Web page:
In a comparison of patients with systolic and diastolic CHF in the SAVR group, those with systolic CHF had a higher risk of acute MI (OR 1.38; 95% CI, 0.98–1.95; P = .067) and cardiogenic shock (OR, 1.89; 95% CI, 1.42–2.53; P < .001) and a lower risk of permanent pacemaker implantation (OR, 0.58; 95% CI, 0.40–0.84; P = .004) (Fig. 2).
This study found no statistically significant differences in hospital mortality between patients with CHF (ie, systolic vs diastolic CHF and mixed vs diastolic CHF) who underwent TAVR or SAVR. However, patients with diastolic CHF had shorter hospital stays and incurred lower hospital costs after TAVR and SAVR than did those with systolic and mixed CHF. Differences in complications following TAVR or SAVR are evident and may be related to the patient's underlying CHF pathology type.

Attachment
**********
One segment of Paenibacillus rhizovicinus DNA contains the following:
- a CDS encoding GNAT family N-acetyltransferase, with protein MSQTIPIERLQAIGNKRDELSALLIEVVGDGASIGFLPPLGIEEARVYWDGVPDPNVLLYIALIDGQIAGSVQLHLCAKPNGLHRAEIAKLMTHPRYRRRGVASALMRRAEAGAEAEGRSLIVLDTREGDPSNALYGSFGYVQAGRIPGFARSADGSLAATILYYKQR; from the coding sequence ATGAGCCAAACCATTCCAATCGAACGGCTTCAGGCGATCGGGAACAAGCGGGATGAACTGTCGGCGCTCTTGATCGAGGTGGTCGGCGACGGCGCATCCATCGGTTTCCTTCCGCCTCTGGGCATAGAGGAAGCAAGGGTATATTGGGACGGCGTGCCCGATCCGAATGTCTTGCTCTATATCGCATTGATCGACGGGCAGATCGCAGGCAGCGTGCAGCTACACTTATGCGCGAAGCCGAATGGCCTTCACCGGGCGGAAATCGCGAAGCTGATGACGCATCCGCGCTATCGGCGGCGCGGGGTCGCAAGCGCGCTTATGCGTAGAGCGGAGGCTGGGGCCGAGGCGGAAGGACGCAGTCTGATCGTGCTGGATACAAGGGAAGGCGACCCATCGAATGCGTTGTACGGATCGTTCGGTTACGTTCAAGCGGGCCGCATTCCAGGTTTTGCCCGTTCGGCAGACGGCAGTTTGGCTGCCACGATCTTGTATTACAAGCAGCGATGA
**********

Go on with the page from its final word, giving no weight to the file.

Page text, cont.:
There is a considerably high level of evidence on mortality that supports TAVR as noninferior to SAVR in high-risk,3,7 intermediate-risk,6,8 and, more recently, low-risk9–11 patients. A recent retrospective database analysis from this authors' group corroborates these results12 ; it was observed that postoperative cardiac, respiratory, and kidney complications were independent predictors of mortality in patients with CHF who underwent TAVR or SAVR.12 Although no statistically significant association was found between type of HF and mortality in the TAVR and SAVR populations, a high risk of in-hospital mortality in patients with mixed CHF (vs diastolic CHF) who underwent TAVR was observed. A study by Steinberg et al19 found a similar in-hospital mortality rate among hospitalized patients with non-surgical HF across ejection fraction (EF) strata (HF with preserved ejection fraction [HFpEF] = 2.5%, HF with borderline ejection fraction [HFbEF] = 2.3%, HF with reduced ejection fraction [HFrEF] = 2.7%). This difference could be attributed to the large number of patients with high operative risk undergoing TAVR and the associated surgical complications. Moreover, because the NIS database does not report EF or severity of HF, the mixed-CHF cohort may contain a skewed patient population with low EFs. In addition, an overlap of systolic and diastolic cardiac failure pathophysiology resulting in morphological, neurohumoral, and hemodynamic changes may confer an increased risk of mortality in patients with AS with mixed CHF.20